"icon": "https://www.google.com/chrome/static/images/chrome-logo.svg"
}

The icon can be a URL like I’ve shown above, or a data:image with the embedded base64 content of an image included (that is common in most vendor-provided metadata). The attestationRootCertificates is empty because the attestation type is "Self" attestation and there is no trust root. Other authenticator vendor metadata would typically contain one or more real root CA certificates.

For now, let’s create a file (I’ve called google-madeup-metadata.json) with the content above and upload it to ISAM’s FIDO2 metadata repository, then edit our RP to use it, as shown:

Be sure to save your RP, deploy changes, and publish the configuration.

Now refresh emily’s view of the device management page: https://www.iamlab.ibm.com/mga/sps/mga/user/mgmt/html/device/device_selection.html

Notice that the registration now shows branding information since we have been able to associate the AAGUID from the registration with a Metadata file that is enabled for the relying party configuration.

Try a usernameless login flow (https://www.iamlab.ibm.com/mga/sps/authsvc?PolicyId=urn:ibm:security:authentication:asf:fido2usernameless) as emily, and inspect the value of the fidoLoginDetails attribute – you’ll see it contains more information now, including the details of the metadata document with which the registration is associated.

Please Note: Hopefully this helps you understand that it is possible to code in Javascript any enforcement policy you wish that is related to the metadata associated with a registration – during either registration or authentication flows.

 

Restricting registration to only metadata-attested authenticators

When you were editing the relying-party configuration, did you notice the Metadata Enforcement checkbox?

Try turning that on in your relying-party configuration, and disabling the use of the google metadata document we just uploaded. Then, as emily, delete and attempt to re-create your registration. You’ll notice ISAM rejects the registration attempt because it cannot be linked back to metadata.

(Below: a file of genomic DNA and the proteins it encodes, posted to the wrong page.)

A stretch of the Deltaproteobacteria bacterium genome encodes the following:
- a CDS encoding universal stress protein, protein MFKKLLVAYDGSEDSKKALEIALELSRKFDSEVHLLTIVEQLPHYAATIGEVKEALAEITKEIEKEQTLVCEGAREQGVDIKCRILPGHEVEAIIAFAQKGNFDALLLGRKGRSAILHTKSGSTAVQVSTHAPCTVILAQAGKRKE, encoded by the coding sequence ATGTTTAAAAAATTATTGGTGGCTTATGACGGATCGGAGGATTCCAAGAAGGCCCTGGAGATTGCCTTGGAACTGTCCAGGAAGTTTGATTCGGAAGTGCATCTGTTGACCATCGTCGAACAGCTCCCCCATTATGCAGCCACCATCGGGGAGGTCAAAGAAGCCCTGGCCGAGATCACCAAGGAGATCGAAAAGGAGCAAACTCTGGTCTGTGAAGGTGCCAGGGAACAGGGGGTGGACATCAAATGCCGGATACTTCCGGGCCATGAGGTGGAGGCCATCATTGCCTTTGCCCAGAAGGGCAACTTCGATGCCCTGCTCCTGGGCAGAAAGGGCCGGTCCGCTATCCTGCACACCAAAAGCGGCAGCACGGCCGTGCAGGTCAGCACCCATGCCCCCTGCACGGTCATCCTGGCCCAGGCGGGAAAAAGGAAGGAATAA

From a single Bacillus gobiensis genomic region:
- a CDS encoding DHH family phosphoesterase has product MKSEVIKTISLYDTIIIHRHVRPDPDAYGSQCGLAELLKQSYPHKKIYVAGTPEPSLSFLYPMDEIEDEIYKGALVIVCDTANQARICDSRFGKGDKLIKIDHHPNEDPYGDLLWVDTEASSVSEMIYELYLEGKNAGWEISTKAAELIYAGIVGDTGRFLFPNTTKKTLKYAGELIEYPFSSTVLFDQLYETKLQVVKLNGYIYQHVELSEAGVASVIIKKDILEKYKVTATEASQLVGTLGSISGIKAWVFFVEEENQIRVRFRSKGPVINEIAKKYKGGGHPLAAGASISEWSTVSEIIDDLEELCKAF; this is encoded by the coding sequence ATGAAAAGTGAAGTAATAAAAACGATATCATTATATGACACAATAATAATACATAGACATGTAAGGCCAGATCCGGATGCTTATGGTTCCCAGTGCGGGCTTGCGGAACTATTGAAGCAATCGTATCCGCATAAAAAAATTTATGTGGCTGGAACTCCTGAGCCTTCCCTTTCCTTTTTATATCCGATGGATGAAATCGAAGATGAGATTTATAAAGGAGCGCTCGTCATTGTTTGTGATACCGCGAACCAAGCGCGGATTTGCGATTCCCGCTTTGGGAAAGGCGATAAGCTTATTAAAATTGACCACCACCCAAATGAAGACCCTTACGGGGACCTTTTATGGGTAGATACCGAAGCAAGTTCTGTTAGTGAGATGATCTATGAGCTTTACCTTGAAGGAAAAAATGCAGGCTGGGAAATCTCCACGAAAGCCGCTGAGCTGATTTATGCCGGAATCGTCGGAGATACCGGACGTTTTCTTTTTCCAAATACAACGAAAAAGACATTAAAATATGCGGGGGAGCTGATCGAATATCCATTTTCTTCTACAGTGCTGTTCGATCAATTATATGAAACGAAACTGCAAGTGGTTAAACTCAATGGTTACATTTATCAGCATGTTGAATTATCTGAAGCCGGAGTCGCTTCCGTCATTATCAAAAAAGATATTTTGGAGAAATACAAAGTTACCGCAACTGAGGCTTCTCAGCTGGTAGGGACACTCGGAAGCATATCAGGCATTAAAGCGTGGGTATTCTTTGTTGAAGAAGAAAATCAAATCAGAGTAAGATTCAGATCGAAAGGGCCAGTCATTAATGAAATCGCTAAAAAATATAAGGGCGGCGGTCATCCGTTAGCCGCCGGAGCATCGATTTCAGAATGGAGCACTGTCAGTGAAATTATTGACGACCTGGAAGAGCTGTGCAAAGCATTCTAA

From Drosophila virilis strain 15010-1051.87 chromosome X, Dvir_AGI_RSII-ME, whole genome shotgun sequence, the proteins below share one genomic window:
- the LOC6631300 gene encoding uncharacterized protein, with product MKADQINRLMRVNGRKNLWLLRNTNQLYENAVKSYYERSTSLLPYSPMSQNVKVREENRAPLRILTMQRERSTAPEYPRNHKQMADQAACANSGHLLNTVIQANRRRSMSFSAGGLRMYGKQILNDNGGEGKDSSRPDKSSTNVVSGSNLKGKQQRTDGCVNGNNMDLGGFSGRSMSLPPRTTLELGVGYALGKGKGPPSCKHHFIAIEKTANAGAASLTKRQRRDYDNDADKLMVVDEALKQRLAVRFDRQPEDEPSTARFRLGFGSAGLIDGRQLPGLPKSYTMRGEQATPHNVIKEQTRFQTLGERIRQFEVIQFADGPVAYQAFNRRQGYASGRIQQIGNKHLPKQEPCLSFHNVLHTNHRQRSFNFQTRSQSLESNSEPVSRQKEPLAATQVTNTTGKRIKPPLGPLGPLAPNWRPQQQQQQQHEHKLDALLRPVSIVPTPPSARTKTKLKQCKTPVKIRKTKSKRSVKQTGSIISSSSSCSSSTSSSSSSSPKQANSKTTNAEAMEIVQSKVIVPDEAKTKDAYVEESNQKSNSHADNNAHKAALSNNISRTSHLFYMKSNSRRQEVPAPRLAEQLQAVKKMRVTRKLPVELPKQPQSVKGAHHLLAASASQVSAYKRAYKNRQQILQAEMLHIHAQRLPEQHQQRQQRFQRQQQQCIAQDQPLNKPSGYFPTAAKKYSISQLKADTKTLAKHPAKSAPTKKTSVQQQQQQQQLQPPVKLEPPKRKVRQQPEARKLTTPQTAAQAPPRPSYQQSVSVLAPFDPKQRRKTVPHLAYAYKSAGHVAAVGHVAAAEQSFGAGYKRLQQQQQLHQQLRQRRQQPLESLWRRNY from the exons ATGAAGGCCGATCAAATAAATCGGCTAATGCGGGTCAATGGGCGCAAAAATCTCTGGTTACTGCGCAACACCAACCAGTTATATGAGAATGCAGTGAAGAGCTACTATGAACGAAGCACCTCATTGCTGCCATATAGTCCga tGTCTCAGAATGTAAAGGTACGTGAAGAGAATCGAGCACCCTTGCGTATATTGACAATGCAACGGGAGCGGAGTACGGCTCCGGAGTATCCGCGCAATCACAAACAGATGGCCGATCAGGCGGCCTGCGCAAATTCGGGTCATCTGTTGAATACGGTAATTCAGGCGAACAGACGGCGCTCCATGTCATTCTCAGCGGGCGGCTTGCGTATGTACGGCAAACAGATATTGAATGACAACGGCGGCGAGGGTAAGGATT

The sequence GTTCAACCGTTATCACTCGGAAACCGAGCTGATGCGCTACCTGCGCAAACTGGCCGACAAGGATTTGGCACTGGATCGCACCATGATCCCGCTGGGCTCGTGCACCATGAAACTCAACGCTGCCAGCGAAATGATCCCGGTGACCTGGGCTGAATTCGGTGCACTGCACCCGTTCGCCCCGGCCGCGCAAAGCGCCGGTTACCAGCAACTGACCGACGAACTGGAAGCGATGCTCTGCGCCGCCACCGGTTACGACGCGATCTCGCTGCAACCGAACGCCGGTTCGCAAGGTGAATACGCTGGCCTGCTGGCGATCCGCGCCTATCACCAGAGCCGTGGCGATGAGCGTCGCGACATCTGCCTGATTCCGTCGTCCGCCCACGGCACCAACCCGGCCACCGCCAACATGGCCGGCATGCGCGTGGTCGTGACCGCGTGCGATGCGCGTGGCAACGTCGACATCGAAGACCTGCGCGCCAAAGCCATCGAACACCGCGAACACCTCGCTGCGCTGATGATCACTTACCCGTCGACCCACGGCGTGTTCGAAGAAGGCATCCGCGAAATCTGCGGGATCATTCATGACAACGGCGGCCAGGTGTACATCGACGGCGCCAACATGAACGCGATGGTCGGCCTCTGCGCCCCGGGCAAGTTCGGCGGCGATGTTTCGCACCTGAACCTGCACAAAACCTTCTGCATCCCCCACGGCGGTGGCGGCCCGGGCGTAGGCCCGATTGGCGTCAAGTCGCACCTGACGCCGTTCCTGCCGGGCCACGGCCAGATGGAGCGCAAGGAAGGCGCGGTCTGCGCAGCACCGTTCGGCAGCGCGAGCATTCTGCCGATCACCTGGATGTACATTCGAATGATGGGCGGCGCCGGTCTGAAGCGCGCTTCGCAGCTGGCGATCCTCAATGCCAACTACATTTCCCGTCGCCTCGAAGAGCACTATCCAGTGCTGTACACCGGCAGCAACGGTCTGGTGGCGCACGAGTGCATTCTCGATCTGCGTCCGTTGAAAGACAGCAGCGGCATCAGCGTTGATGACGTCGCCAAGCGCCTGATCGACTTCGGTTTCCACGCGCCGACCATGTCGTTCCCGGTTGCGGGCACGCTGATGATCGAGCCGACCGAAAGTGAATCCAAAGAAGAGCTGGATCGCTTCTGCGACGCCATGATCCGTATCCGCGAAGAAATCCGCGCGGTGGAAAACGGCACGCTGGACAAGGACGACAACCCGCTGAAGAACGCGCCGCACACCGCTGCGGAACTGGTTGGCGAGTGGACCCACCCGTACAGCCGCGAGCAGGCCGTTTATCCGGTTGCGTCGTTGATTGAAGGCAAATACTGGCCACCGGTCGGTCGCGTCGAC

The Metadata Enforcement check is only done by ISAM during registration flows. You could also enforce it during authentication flows (for example if you removed use of a metadata document after some users had already registered those types of authenticators) by crafting some code in the mediator during assertion results. I’ll leave this as an exercise for you to try if interested.

Other FIDO2 Relying-Party configuration options

There are several other panels in the relying-party editor wizard that you can take a look at. I find these are relatively self-explanatory and cover topics like:

  • Supported attestation types and formats. These provide coarse-grained registration policy.
  • The algorithm list that ISAM supports for FIDO2 authenticators that will be returned in attestation and assertion options requests.
  • Some specific parameters for Android SafetyNet attestation (used by Chrome browser on Android phones)
  • Permitted web origins (mostly you just set this to the top-level URL of your website)

There is one other non-obvious configuration item for a relying-party in ISAM, called Administrative Group. This is related to consumers of the FIDO2 service outside of ISAM itself, and their ability to make FIDO2 server calls on behalf of any username. We’ll see this in action in a future article.

What’s next?

There are still a few more FIDO2 topics to explore including support for consuming the FIDO2 service from outside of the AAC / WebAuthn relying party support built into ISAM itself. In my next article I think I’ll cover the web services interface to the ISAM FIDO2 service, which will also be a good starting point for talking about non-WebAuthn clients of FIDO2.